The Glen Cove City Council kicked off a fierce debate about safety issues and fishing after it debated whether or not to issue a new ordinance that would prohibit fishing off the Morgan Park jetty at the start of a city council meeting on July 23.
Mayor Timothy Tenke, who introduced the proposed ordinance, said fishing at the jetty has caused dozens of complaints from city police and firefighters as fishermen often get stranded at the jetty and require saving. “This is a public safety issue and it’s about the safety of our first responders,” Tenke said.
Drew Lawrence, a Glen Cove resident, said he once made a call to the police when he saw a fisherman head down to the jetty during a storm, where he was eventually left stranded during a change in the tide. Glen Cove Deputy Police Chief Chris Ortiz said these rescues were not rare occurrences. One of the largest rescues happened last fall as the Glen Cove Harbor Patrol, the Volunteer Fire Department and Nassau County Police Department mounted a large rescue of about 24 fishermen who were stuck on the jetty.
Although city officials said the majority of those who get stuck on the jetty are not Glen Cove residents, Ortiz said this was not an issue of residents vs. non-residents. He added that the jetty was designed to handle beach erosion, not for people to traverse on and fish off of. “It is inherently dangerous,” Ortiz said. “People have died on these jetties.”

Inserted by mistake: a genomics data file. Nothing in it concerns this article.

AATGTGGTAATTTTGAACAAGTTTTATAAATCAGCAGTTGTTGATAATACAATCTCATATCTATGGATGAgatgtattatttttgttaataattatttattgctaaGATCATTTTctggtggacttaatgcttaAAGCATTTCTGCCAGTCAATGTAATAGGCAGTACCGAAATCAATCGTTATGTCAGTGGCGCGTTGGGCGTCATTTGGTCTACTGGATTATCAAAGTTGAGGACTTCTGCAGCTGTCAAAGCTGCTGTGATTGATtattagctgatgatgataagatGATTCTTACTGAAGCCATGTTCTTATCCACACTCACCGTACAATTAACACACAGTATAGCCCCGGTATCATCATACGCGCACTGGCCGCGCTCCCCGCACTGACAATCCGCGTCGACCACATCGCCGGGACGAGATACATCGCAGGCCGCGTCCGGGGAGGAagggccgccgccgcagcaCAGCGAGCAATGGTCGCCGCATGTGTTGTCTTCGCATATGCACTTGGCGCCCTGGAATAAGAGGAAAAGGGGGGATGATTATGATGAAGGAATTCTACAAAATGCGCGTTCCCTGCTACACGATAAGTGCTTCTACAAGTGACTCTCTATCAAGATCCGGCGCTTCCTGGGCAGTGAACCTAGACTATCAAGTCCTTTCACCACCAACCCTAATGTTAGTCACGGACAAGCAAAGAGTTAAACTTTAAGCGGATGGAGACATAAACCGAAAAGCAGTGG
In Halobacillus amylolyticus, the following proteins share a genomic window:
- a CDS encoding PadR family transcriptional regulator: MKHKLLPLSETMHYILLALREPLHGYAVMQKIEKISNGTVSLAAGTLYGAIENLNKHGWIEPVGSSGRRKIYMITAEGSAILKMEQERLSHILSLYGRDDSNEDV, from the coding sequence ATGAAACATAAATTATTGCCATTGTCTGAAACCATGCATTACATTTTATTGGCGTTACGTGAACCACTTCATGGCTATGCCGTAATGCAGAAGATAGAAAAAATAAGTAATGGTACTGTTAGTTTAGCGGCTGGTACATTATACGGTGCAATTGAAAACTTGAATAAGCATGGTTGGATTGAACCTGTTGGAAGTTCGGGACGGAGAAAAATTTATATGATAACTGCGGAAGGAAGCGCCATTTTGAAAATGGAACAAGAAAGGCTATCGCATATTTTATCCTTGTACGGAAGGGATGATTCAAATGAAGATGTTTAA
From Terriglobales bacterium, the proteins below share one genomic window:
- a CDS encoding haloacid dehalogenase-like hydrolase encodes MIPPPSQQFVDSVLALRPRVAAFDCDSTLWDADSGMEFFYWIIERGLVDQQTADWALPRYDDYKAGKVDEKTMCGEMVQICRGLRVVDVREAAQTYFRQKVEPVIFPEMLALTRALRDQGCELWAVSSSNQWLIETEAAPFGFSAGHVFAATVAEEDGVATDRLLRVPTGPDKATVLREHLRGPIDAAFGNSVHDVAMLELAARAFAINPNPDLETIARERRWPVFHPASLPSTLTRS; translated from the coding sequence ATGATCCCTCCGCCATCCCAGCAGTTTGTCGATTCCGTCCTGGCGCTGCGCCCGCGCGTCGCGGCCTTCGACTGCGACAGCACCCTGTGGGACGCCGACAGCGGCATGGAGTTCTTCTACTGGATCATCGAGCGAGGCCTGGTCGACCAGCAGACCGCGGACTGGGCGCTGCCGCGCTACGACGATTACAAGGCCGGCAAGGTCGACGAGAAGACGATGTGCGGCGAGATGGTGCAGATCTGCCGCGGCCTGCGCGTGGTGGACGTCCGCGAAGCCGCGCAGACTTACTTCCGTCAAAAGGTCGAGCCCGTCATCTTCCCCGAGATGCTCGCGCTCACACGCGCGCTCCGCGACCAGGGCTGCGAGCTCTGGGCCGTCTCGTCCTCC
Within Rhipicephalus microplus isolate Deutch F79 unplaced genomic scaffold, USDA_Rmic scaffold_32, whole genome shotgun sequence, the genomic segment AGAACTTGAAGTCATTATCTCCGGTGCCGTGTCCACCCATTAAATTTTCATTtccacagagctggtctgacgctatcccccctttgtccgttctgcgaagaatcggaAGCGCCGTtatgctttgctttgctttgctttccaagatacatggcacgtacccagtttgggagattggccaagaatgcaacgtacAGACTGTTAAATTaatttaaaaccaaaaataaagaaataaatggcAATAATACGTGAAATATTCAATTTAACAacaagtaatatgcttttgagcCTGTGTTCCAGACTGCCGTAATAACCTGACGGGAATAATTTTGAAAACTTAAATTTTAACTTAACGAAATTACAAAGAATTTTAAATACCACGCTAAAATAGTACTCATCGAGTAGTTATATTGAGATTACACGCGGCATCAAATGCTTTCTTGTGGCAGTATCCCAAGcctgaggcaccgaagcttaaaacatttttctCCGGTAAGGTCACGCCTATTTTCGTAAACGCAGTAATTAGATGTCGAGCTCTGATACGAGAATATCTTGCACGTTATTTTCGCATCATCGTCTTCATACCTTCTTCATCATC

But local residents don’t want to see their access to the jetty banned. Frank Peña, who’s fished off the jetty for years, said it wasn’t right to take away the fishing spot as it would leave residents with the Prybil Beach pier as one of the few alternatives to use. John Schepanski, of the Hempstead Harbor Club, said that members of the club have fished their for 25 years and added on Facebook that members of the club will advocate to keep the jetty open during the next city council meeting.
“You can’t tell everyone from Glen Cove that we can’t fish there,” Peña said. “If it’s mostly people from out of town, then why should the people of Glen Cove have to pay for that?”
While some residents argued that the city could not do anything unless they get approval from New York State, State Department of Environmental Conservation spokesperson Bill Fonda said that the jetty was within the city’s jurisdiction, not the state’s. Fonda said the city was free to put up any signs around the jetty to warn any would-be trespassers, and that the state would only intervene if any major construction or structural changes would be made to the jetty.
Although Tenke decided to table the ordinance until more research could be done, Vincent Martinez, of the Glen Cove Volunteer Fire Department, said now that the city council has been made aware of the problems at the jetty, it stands on them to do something about it.
“I’ve gone down there to rescue people,” Martinez said. “And you’re putting my life and others at risk because someone wants to catch a fish? Something needs to be done.”